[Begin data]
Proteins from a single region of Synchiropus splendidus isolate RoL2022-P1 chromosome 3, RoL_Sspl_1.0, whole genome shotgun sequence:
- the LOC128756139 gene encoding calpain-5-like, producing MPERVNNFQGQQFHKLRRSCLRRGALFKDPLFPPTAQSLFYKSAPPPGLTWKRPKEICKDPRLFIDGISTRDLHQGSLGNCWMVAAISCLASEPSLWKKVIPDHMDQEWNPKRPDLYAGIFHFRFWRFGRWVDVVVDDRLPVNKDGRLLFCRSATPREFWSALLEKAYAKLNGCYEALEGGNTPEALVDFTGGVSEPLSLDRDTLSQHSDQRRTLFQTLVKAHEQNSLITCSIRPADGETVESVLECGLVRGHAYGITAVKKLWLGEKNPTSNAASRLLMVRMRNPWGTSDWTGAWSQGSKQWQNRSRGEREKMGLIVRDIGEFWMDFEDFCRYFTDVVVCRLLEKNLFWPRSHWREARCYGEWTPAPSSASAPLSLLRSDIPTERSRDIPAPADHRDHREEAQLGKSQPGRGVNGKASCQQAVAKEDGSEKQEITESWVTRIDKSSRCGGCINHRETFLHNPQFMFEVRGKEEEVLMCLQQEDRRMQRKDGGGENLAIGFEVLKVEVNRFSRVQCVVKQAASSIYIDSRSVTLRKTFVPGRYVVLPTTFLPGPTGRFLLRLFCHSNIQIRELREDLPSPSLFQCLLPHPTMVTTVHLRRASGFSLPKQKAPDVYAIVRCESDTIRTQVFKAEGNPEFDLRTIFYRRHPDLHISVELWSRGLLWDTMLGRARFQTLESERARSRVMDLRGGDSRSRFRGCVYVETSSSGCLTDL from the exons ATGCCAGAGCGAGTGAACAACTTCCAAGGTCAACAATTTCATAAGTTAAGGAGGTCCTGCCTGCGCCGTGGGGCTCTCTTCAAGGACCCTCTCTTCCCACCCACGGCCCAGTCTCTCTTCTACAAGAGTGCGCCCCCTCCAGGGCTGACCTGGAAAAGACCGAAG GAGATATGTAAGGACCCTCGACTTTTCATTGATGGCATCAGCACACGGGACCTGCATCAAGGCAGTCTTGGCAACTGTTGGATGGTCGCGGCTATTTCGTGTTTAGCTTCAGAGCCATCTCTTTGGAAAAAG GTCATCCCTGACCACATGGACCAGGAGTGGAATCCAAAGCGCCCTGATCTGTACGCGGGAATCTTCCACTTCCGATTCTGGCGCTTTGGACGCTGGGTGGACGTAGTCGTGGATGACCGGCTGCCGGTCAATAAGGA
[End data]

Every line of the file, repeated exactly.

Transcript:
Proteins from a single region of Synchiropus splendidus isolate RoL2022-P1 chromosome 3, RoL_Sspl_1.0, whole genome shotgun sequence:
- the LOC128756139 gene encoding calpain-5-like, producing MPERVNNFQGQQFHKLRRSCLRRGALFKDPLFPPTAQSLFYKSAPPPGLTWKRPKEICKDPRLFIDGISTRDLHQGSLGNCWMVAAISCLASEPSLWKKVIPDHMDQEWNPKRPDLYAGIFHFRFWRFGRWVDVVVDDRLPVNKDGRLLFCRSATPREFWSALLEKAYAKLNGCYEALEGGNTPEALVDFTGGVSEPLSLDRDTLSQHSDQRRTLFQTLVKAHEQNSLITCSIRPADGETVESVLECGLVRGHAYGITAVKKLWLGEKNPTSNAASRLLMVRMRNPWGTSDWTGAWSQGSKQWQNRSRGEREKMGLIVRDIGEFWMDFEDFCRYFTDVVVCRLLEKNLFWPRSHWREARCYGEWTPAPSSASAPLSLLRSDIPTERSRDIPAPADHRDHREEAQLGKSQPGRGVNGKASCQQAVAKEDGSEKQEITESWVTRIDKSSRCGGCINHRETFLHNPQFMFEVRGKEEEVLMCLQQEDRRMQRKDGGGENLAIGFEVLKVEVNRFSRVQCVVKQAASSIYIDSRSVTLRKTFVPGRYVVLPTTFLPGPTGRFLLRLFCHSNIQIRELREDLPSPSLFQCLLPHPTMVTTVHLRRASGFSLPKQKAPDVYAIVRCESDTIRTQVFKAEGNPEFDLRTIFYRRHPDLHISVELWSRGLLWDTMLGRARFQTLESERARSRVMDLRGGDSRSRFRGCVYVETSSSGCLTDL from the exons ATGCCAGAGCGAGTGAACAACTTCCAAGGTCAACAATTTCATAAGTTAAGGAGGTCCTGCCTGCGCCGTGGGGCTCTCTTCAAGGACCCTCTCTTCCCACCCACGGCCCAGTCTCTCTTCTACAAGAGTGCGCCCCCTCCAGGGCTGACCTGGAAAAGACCGAAG GAGATATGTAAGGACCCTCGACTTTTCATTGATGGCATCAGCACACGGGACCTGCATCAAGGCAGTCTTGGCAACTGTTGGATGGTCGCGGCTATTTCGTGTTTAGCTTCAGAGCCATCTCTTTGGAAAAAG GTCATCCCTGACCACATGGACCAGGAGTGGAATCCAAAGCGCCCTGATCTGTACGCGGGAATCTTCCACTTCCGATTCTGGCGCTTTGGACGCTGGGTGGACGTAGTCGTGGATGACCGGCTGCCGGTCAATAAGGA